This argument smacks of class legislation. It cannot be gainsaid that only the PNP needs an upgrading of its operational capability. Considering the current and foreseeable operational environment of our country, the BFP and BJMP need to be upgraded as well. Hence, this measure is intended exclusively for the interest and advantage of the PNP alone and relegates the BFP and BJMP into second-rate service bureaus.

As the proposed transfer is confined to PPSC units or offices that cater mostly to the PNP, it is highly biased and discriminatory. It does not recommend the corresponding transfer from the PPSC of the FNTI and the JNTI to the BFP and BJMP, respectively. While this is the most ideal situation wherein each bureau maintains its own separate and distinct education and training facilities, the primordial question remains whether the Philippine Government has enough fund resources to underwrite such a massive undertaking? Each bureau with its own education and training facility would require individual capital outlays and budgetary allocations, a condition that is not likely feasible under the present time.

Conclusion

Given the above prevailing circumstances, maintaining the status quo wherein the PPSC serves as the premier educational and training institution for the PNP, BFP and BJMP, is indeed the only suitable, acceptable and most economical course of action. It should be noted that the proposed measure (wherein the PNP would be responsible for administering the public safety education and training program) had already been tried and tested during the halcyon days of the erstwhile Philippine Constabulary/Integrated National Police. The history of public safety educational and training is replete with studies, observations and learned comments which indicate that the former PC/INP set-up regrettably did not work efficiently and effectively.

Thus, CONGRESSMAN RODRIGO B GUTANG, then Chairman of the House Committee on Public Order and Security, during the congressional hearing for the passage of Republic Act 6975, succinctly reported:

“The Committee on Public Order and Security found it wise to emphasize professionalism as far as the National Police is concerned. At the present time, the training system of the PC/INP is managed by the PC and INP. This has been going on since it has been integrated in 1976. However, Mr. Speaker, the system has been found defective in the sense that . . . the PC and the INP had the habit of detailing officers and men to the schools for the sake of getting them out of their way in the field. In short, Mr. Speaker, not all staff of the training center of the PC/INP are the best qualified to handle the training of the PC/INP. Therefore, the result is that we are wanting in the quality of as far as the professionalism is concerned.”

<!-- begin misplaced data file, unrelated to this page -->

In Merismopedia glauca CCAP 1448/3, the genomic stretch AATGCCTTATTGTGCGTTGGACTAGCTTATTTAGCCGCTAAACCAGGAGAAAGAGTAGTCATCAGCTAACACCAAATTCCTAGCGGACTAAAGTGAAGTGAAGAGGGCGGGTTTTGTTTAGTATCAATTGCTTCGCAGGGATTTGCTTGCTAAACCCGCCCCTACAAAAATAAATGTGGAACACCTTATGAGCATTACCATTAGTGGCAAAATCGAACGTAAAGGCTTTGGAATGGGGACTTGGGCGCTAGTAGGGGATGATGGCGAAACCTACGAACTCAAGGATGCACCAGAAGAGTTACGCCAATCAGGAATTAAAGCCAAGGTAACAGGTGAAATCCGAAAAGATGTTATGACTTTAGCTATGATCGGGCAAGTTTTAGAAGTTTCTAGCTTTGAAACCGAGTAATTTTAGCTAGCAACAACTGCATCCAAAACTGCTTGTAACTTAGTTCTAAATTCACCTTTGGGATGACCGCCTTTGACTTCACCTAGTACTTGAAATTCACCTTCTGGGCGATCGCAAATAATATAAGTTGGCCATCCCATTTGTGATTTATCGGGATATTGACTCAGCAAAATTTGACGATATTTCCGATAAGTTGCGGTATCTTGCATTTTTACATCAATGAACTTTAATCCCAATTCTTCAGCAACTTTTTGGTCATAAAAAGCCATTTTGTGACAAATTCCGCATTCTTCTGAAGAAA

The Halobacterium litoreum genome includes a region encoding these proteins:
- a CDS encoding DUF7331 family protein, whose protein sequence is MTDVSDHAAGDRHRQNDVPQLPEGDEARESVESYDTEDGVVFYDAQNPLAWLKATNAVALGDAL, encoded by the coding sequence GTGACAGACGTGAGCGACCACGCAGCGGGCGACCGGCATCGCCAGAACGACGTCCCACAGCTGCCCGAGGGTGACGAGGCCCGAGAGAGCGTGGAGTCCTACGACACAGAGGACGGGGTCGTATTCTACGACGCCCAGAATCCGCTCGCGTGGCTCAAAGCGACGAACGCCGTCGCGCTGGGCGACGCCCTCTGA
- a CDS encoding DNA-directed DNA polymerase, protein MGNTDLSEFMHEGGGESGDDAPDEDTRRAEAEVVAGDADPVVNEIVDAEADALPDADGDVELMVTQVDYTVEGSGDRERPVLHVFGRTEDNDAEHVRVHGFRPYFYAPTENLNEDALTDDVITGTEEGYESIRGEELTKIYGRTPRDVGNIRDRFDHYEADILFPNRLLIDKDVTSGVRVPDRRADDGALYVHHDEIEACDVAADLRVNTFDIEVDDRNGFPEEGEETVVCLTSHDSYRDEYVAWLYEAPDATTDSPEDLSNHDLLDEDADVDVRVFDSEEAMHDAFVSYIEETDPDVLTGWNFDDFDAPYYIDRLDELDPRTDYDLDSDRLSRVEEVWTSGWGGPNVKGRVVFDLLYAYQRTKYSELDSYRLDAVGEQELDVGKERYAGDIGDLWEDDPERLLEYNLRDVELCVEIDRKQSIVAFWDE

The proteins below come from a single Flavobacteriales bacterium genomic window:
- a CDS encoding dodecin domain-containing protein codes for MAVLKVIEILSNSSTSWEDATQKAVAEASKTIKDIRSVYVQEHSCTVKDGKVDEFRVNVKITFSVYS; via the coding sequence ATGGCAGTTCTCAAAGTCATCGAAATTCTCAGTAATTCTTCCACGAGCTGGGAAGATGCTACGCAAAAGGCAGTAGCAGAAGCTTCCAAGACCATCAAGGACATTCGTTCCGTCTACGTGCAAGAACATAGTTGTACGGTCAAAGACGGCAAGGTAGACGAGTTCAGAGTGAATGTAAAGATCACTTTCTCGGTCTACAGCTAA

CONGRESSMAN GUTANG further added:

 “The concept of this bill is to establish a separate training unit separate from the PNP proper so that the police personnel, police units can attend to their task of law enforcement and maintenance of public order and safety. . . In order words, Mr. Speaker, the educational and training center of the new Philippine National Police shall be separate from the NAPOLCOM and from the Philippine National Police proper. It shall be run just like probably, a university or a college.”

 At this juncture, it is noteworthy to mention that the PNPA as a major Constitutive Institution of the PPSC has NEVER been planned to cater exclusively to the PNP. The term Philippine National Police in the PHILIPPINE NATIONAL POLICE ACADEMY was coined long before the PNP as a bureau under Republic Act 6975 was established. The adoption of the name PNPA under Presidential Decree 1184, otherwise known as the Integrated National Police Personnel Professionalization Law of 1977, was intended to merely stress the importance and status of PNPA as the envisioned counterpart educational institution of the Philippine Military Academy (PMA). Like the PMA which caters to the Philippine Army (PA), the Philippine Navy (PN) and the Philippine Air Force (PAF), the PNPA services the police, fire and jail personnel. Indeed, it would be preposterous to place the PMA under the PA simply because of its military context, while leaving the PN and PAF to fend for themselves in cadet procurement due to their naval and aviation disciplines.

 In sum, to transfer to the PNP the administration of PPSC based education and training programs with the exception of the BFP and BJMP is not only a reversion to the old system that has been proven to have miserably failed; it also attempts to dismember the PPSC from the fulfillment of its mandate of providing education and training for the PNP, BFP and BJMP. Should this reversion and dismemberment of the PPSC come to pass by way of legislation, the term PUBLIC SAFETY to cover police, fire and jail will become a farce.